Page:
If you don’t get any bites after 20 or 30 minutes, move on to a new spot and try your luck there. Eventually, you’ll likely find a honey hole and some fish willing to eat your baits.
Another helpful tip is to fish aggressively! The nest-guarding males especially aren’t really in a feeding mood right now, so you’ll have to annoy them until they angrily hit your baits just to get rid of them.
If you find structure or, even better, holes and caves, fish right on top of them or at their entrances! That’s where the fish are most likely holding up.
Some of the top baits for pre and post-spawn cats include the following:
- chicken liver
- skipjack herring
- punch baits
- stink baits
Basically, you’ll want to use anything that stinks up the fishing spot (like liver, punch, or stink baits) or moves around a lot (like nightcrawlers).
REMEMBER: During the spawning season, cats aren’t willing to feed much, as they are pretty busy. So you’ll have to make them!
How Many Eggs Do Catfish Lay?
The number of eggs a female catfish can produce varies and depends on many factors. Generally speaking, they can produce anything from a few thousand to about 70,000 eggs.
Naturally, younger and smaller females will produce fewer eggs than older and bigger females.
It is estimated that a wild female that has just reached sexual maturity (at age 3 to 5) can produce anything between 1,000 and 10,000 eggs.
On the other hand, old females that have reached their maximum size can produce anything between 50,000 and 70,000 eggs.
Furthermore, research has shown that large wild female catfish tend to produce smaller eggs, while farm-raised fish commonly lay larger eggs, resulting in a maximum of around 50,000 eggs per farm-raised female.
But again, these numbers are just a general average!
To conclude, the following factors can influence the number of eggs a female catfish can produce:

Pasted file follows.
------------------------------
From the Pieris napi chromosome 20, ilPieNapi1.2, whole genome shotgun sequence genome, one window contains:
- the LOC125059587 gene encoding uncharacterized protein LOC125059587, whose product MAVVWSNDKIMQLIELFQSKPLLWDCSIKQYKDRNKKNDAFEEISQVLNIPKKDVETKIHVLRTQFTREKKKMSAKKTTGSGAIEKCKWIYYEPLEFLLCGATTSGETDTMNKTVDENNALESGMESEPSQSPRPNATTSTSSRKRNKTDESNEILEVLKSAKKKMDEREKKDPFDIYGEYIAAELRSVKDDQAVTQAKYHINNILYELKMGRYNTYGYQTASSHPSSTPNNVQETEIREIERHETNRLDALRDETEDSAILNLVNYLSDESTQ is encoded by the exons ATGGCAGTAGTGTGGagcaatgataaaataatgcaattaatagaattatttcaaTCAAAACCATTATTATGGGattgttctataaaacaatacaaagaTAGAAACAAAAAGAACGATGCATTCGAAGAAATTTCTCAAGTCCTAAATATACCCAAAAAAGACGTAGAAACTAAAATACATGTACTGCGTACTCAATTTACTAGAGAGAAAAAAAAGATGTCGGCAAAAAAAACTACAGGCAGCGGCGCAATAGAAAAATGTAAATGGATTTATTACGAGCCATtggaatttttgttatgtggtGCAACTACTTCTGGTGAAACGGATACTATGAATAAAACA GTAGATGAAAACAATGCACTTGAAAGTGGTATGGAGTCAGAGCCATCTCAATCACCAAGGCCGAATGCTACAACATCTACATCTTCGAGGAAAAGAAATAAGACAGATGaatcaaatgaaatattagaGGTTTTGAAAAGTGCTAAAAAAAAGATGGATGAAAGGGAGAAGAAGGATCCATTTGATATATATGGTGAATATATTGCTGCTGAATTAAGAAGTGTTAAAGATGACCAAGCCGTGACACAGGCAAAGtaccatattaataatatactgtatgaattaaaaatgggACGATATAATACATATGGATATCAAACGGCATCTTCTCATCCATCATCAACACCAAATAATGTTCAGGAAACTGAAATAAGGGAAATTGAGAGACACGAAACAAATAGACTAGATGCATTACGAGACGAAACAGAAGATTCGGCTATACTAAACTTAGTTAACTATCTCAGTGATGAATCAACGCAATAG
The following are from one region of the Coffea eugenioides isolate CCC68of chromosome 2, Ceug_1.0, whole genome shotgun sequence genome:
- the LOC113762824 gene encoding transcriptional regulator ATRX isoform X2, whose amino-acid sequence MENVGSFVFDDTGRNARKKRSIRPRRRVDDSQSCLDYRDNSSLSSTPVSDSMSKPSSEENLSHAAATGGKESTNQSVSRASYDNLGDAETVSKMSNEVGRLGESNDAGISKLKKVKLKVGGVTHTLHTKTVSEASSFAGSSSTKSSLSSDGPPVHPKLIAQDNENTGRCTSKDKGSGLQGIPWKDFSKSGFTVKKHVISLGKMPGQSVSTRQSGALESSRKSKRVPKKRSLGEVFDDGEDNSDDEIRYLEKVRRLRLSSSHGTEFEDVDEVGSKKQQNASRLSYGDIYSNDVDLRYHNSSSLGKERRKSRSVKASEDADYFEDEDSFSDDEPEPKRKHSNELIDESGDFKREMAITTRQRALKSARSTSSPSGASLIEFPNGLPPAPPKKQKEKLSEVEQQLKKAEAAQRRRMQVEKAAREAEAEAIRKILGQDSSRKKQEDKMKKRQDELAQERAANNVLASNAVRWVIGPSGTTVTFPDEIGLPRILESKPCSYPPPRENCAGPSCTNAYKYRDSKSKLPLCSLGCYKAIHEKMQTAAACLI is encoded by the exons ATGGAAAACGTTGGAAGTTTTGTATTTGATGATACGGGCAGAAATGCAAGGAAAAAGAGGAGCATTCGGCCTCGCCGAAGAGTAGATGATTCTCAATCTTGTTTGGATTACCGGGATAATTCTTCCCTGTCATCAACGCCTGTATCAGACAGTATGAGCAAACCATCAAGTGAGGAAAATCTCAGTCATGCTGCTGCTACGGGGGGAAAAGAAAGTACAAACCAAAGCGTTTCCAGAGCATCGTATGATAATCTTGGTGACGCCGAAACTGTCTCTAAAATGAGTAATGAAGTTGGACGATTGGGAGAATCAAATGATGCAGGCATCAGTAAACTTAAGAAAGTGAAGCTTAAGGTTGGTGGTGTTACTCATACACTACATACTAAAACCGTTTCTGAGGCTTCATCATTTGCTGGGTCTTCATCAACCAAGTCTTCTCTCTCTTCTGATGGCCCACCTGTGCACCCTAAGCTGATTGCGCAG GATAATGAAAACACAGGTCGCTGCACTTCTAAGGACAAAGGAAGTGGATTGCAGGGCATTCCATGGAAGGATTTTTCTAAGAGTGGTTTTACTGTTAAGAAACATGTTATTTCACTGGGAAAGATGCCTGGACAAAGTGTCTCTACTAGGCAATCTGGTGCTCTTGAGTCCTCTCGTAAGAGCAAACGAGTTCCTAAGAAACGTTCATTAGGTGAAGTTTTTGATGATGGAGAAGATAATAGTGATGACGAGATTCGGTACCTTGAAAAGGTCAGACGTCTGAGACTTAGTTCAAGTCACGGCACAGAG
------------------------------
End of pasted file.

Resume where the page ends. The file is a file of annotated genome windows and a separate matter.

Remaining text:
- size and age of female
- size of eggs
- egg fertility
- water quality
- population genetics
DID YOU KNOW: Due to its enormous size, the American catfish’s bigger cousin, the European wels catfish, can produce and lay up to 100,000 eggs.
Do Catfish Spawn More Than Once a Year?
Even though different catfish species can spawn during different times of the year, and their respective spawning seasons can stretch over several months, all catfish types only spawn once a year.
Although it often happens that they start producing eggs already during late fall or early winter.
And so, when anglers happen o catch these early egg producers early, they naturally tend to get confused.
Why some females carry eggs this early has yet to be completely understood.
Some say it is due to the now more common rapid temperature variations, which can sometimes trick the fish into believing that spring or summer is already on the way.
Others suggest that those females don’t start to produce eggs early but that they missed the spawn and keep carrying their eggs into the next season.
Interestingly, the same phenomenon occurs in carp, and I have had many debates with other anglers on these topics over the years.
Do Catfish Crossbreed?
Although not very common in the wild, some catfish species sometimes interbreed and manage to produce healthy offspring.
The most common form of hybridization is between a female channel and a male blue catfish. In some rare cases, it has also been observed that wild female channels crossbred with male flatheads.
On the other hand, hormone-assisted crossbreeding of farmed channel and blue catfish is more common.
The produced offspring tends to outgrow both of their parents but appears to be infertile, making further natural reproduction impossible.
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Featured image courtesy of Jori and Ted Ellenbecker